“Its era started when Israel attacked Gaza on 27 December.”
The sharp decline in support for Fatah and the discrediting of Mahmoud Abbas, President of the Palestinian Authority, because of his inertia during the 22-day Gaza war, will make it very difficult for the US and the EU to pretend that Fatah are the true representatives of the Palestinian community. The international community is likely to find it impossible to marginalise Hamas in reconstructing Gaza.
The rise of Hamas and the demise of Fatah is best explained by the failure of President Abbas to achieve anything through negotiations for ordinary Palestinians. “We in Fatah have failed to remove a single Israeli checkpoint,” admits Mr Kadr. “It takes me as long to reach Ramallah 50 kilometres away as it would to fly from Jordan to Ankara.”
He believes the Gaza war has spread the seeds for another Palestinian uprising. “The coming uprising will be very hard for both the Palestinians and the Israelis,” he warns, though he does not forecast when it will occur. He points to a television in his office on which a young Palestinian girl called Dalal is shown picking through the ruins of her house in Gaza where all her family had died and only her cat had survived. “Can you imagine how Palestinians feel when they see this?” he asks.
Iran states the obvious – that people resisting colonialist movements such as the Zionists’ have a right to arms.
It is fanciful, today, to believe that, left to their own devices, Israel and the Palestinians will agree on where to set the border between them, on how to share Jerusalem, or on the fate of Palestinian refugees and Israeli settlements. A two-state solution, if one is to be achieved, will have to be imposed by the international community, based on a consensus that already exists in international law (UN Resolutions 242 and 338), the Arab League peace proposals, and the Taba non-paper that documented the last formal final-status talks between the two sides in January 2001.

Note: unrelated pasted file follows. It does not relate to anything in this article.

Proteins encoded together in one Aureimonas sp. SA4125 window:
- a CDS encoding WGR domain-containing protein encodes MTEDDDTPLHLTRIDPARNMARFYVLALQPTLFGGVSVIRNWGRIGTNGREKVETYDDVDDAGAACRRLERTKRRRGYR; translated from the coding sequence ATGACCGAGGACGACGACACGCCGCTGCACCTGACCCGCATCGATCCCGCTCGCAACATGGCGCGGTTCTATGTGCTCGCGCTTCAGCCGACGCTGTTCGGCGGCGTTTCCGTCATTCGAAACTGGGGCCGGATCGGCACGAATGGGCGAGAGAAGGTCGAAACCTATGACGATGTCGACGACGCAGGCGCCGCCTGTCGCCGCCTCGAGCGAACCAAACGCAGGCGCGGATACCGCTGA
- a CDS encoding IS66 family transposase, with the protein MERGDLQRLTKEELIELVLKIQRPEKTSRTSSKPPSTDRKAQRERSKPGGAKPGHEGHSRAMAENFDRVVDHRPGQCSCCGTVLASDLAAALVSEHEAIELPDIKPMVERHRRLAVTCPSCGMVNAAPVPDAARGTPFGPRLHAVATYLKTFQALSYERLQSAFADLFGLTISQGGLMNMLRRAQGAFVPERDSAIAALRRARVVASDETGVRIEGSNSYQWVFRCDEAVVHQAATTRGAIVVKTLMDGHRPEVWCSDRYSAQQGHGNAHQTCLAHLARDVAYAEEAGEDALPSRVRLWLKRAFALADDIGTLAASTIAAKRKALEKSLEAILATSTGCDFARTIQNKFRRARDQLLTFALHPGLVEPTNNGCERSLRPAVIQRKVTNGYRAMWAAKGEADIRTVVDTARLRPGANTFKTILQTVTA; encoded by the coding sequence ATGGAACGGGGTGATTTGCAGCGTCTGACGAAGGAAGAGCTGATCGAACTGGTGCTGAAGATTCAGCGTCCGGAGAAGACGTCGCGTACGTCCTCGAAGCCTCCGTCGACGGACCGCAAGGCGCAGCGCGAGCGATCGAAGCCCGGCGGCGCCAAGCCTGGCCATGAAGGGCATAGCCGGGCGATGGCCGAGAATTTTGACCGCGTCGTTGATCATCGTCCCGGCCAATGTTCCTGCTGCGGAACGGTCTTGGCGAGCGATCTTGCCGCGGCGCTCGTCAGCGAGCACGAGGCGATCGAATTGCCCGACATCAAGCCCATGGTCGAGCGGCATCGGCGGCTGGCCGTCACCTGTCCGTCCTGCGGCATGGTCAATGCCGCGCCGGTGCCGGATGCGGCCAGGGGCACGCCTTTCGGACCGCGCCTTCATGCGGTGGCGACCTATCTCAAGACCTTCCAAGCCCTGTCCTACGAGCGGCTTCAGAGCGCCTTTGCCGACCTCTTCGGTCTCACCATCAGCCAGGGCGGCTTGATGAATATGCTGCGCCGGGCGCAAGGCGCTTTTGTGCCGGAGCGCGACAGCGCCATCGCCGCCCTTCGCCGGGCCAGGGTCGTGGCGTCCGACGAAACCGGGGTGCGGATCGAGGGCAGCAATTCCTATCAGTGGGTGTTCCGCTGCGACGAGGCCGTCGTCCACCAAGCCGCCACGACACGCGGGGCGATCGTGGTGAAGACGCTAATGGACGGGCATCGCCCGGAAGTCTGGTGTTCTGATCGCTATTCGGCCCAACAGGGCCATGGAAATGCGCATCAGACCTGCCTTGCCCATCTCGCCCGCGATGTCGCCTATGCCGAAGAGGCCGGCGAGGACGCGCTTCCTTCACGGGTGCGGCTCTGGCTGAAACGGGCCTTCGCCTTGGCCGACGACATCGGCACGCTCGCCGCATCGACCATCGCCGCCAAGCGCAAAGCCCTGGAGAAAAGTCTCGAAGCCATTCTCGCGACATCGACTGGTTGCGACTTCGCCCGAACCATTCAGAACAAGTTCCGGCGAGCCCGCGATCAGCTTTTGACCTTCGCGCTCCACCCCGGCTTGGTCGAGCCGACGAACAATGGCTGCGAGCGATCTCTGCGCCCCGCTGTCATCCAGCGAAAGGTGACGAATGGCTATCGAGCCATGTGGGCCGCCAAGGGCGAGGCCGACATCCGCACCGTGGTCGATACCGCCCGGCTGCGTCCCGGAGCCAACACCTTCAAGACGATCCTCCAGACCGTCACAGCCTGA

Robert Fisk thinks Obama has missed the point on Gaza so far despite George Mitchell’s appointment.
Hanan Ashrawi got it right. The changes in the Middle East – justice for the Palestinians, security for the Palestinians as well as for the Israelis, an end to the illegal building of settlements for Jews and Jews only on Arab land, an end to all violence, not just the Arab variety – had to be “immediate” she said, at once. But if the gentle George Mitchell’s appointment was meant to answer this demand, the inaugural speech, a real “B-minus” in the Middle East, did not.
Disgracefully, Israel has shelled UK and Australian war graves in Gaza.
UPDATE FEB 6
Slow to react, Veterans Affairs Minister Alan Griffin says “he is deeply distressed by the news and is seeking more information from the Commonwealth War Graves Commission.”
The Federal Government says the war graves of about 10 Australian soldiers have been damaged by the recent surge of fighting in the Gaza strip.
The story fails to mention the graves were clearly damaged by Israeli mortar fire. This is a further example of the bias in the Australian media toward Israel.